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The Mass Media

The Mass Media

The Mass Media

The Scopolamine Addiction: The Corporate Hippie

The Scopolamine Addiction: The Corporate Hippie

When applying for a job at Apple, one of the questions you’ll have to answer is how many times you have taken LSD. When applying for a job at Microsoft, one of the questions will be asking your opinion on how to move a mountain. The story of the computer is one that is fascinating not because of its innovative technical minutia, but because of two different personalities, and a basic understanding of power and human nature transferred onto a machine. Amazingly, in an age where computers permeate every corner of our daily lives, the story is one that isn’t understood very well, as seen by the primitive manner in which people treat these machines when frustrated. It seems that the only people privy to this phenomenon are the daring few that choose to venture into that area of the bookstore full of unfamiliar programming languages and those who wear t-shirts with messages in binary code.

The computer revolution began with simple machinery and complicated ideas. To begin with, all data is entered in through 1’s and 0’s because all computers started off doing one thing: processing numerical data, essentially a calculator. In the garages of Silicone Valley, a couple of geeks who were better accustomed to perfect inputs and outputs of data, than say, the whims of women, started to program two separate items: languages and operating systems. This obsession in a garage is what pulled Bill Gates out of Harvard and into an office to create a language, with the help of his friends and a lot of caffeine.

All the while Steve Jobs, the founder of Apple, decided he wanted to create a machine everyone could use, not just techies, and assembled the first personal computer. The rest was a race to the top in which business tactics and personality at many times overshadowed invention. Whereas Steve Jobs spent his time trying to sell his invention, Bill Gates realized that the way to make it ahead in this world is to appeal to the large, established company around the corner. At the time, this was IBM. He sold them the language BASIC, and when requested, the operating system DOS-which Bill Gates acquired without royalty fees. A weak contract on IBM’s part allowed Bill Gates to eventually separate and make billions off of Windows. Apple was unable to compete because all the software subsequently made, could only run on IBM products. When Apple finally did create its own products, the system was much too expensive. Finally, Apple took a huge leap, with innovation in visual interface, or the ability to interact with pictures.

Bill Gates churned out a monopoly out of what many fear is not a substantial enough product. These are the constant grumbles about Microsoft that people hear. It is not an innovative piece of equipment. On the other hand, there is Steve Jobs, a hippie who wanted creativity to prevail, a mind-set that trickles down throughout his corporation. The people who work for his company aren’t techies-they’re zoologists, artists, and actors. His management style is one that inspires people to understand the value their work is imparting on the world. When convincing one of the programmers to get the MAC to boot faster, Jobs stated, “Millions of people are going to buy this machine-It’s going to be millions of people and let’s imagine that you can make it boot five seconds faster well that’s five seconds times a million every day that’s fifty lifetimes, if you can shave five seconds off that you’re saving fifty lives.” When he was trying to convince the head marketer for Pepsi to join his floundering computer company, as the marketer was about to walk away, Jobs stated, “Do you want to sell sugar-water for the rest of your life or do you want to change the world?” However, this intimidating management style is also what caused the same marketer to oust Jobs from his own company. Currently back with Apple, this philosophy can be seen in their products, created to appeal to people’s hobbies and creativity, not necessarily their work. His current salary, completely the opposite of Bill Gates, is $1, though his worth is $4.4 billion. There are not enough CEO’s and entrepreneurs who have stuck to their hippie philosophy-probably for good reason, it is nice to know that one made it through, the continued success of Apple is a glimmer of hope to the creativity that seems to be quickly displaced my money management.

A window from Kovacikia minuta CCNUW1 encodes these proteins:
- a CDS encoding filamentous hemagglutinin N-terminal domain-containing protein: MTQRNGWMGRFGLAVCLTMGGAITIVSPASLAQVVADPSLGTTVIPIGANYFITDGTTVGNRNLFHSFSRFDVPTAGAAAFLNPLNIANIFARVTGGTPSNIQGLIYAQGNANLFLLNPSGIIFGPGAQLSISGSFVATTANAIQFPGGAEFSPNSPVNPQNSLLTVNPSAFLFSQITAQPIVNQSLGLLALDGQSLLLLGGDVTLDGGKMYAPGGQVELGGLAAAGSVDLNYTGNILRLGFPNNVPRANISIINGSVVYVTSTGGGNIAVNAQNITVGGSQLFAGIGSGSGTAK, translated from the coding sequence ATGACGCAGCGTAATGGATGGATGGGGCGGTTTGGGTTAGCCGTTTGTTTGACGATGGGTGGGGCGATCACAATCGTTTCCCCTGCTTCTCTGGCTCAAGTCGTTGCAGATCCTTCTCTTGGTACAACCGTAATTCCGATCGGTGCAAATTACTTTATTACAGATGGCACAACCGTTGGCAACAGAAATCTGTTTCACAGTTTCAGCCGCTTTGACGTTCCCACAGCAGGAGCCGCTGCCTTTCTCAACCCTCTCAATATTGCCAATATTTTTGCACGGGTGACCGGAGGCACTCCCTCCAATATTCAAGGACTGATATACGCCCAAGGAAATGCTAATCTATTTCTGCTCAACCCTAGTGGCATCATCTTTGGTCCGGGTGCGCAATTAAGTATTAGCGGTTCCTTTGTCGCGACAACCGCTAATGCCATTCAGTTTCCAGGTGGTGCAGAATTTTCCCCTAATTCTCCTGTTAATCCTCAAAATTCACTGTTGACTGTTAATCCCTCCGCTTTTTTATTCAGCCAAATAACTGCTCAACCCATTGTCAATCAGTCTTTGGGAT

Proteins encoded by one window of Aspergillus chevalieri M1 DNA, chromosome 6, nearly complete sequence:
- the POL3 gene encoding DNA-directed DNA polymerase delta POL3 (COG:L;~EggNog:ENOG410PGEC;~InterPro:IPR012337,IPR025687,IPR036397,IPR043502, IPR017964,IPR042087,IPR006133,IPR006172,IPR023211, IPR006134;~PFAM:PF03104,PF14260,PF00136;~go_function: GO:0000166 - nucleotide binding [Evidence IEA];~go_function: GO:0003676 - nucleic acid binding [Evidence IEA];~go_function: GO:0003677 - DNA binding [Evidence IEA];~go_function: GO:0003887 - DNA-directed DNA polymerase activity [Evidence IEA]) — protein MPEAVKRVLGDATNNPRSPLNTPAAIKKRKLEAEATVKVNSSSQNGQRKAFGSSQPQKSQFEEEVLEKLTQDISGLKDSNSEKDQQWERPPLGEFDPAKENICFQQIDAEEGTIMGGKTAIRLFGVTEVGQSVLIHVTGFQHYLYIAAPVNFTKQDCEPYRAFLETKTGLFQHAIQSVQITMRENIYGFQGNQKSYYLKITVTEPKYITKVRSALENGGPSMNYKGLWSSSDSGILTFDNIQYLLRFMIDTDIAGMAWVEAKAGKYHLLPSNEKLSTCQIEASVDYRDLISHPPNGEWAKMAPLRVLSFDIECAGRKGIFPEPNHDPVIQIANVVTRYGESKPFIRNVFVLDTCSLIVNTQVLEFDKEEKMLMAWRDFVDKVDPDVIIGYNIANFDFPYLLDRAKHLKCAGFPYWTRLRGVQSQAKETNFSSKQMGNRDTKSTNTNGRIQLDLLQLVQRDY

If the aim of this columnist were to be more objective, there would be a comprehensive evaluation of Bill Gates. However this is mainly a tribute to the hippie who could (though with a lot of bumps). Bill Gates is best known for his active pursuit of monopolistic strategies to keep Microsoft on top. Eventually an antitrust law was filed, and the company had to split. His management style is aggressive; yet, being the quintessential “geek” he is often separated from egomania associated with most CEO’s. He drives a Dodge Neon, and is not one to act wealthy. Technically, he has never missed a day of work since he made his billions. Today, he has one of the most successful charities, in the sense that it actually carries through the projects it claims too, unlike many NGO’s. However, when it comes to competition, my respect from Steve Jobs comes from his ability to avoid “competition for competition sake”, a personality type required for much of the competitive business environment. Not to say that Bill Gates necessarily exemplifies this, it is a matter of different types of passion. Currently they have to compete with, among others, Linux, a European operating system that is free and can be personalized. Ultimately, it is passion that created a new industry from scratch, specifically a passion for everyone to take part in technology, not just the few “nerds” who were exposed to it first.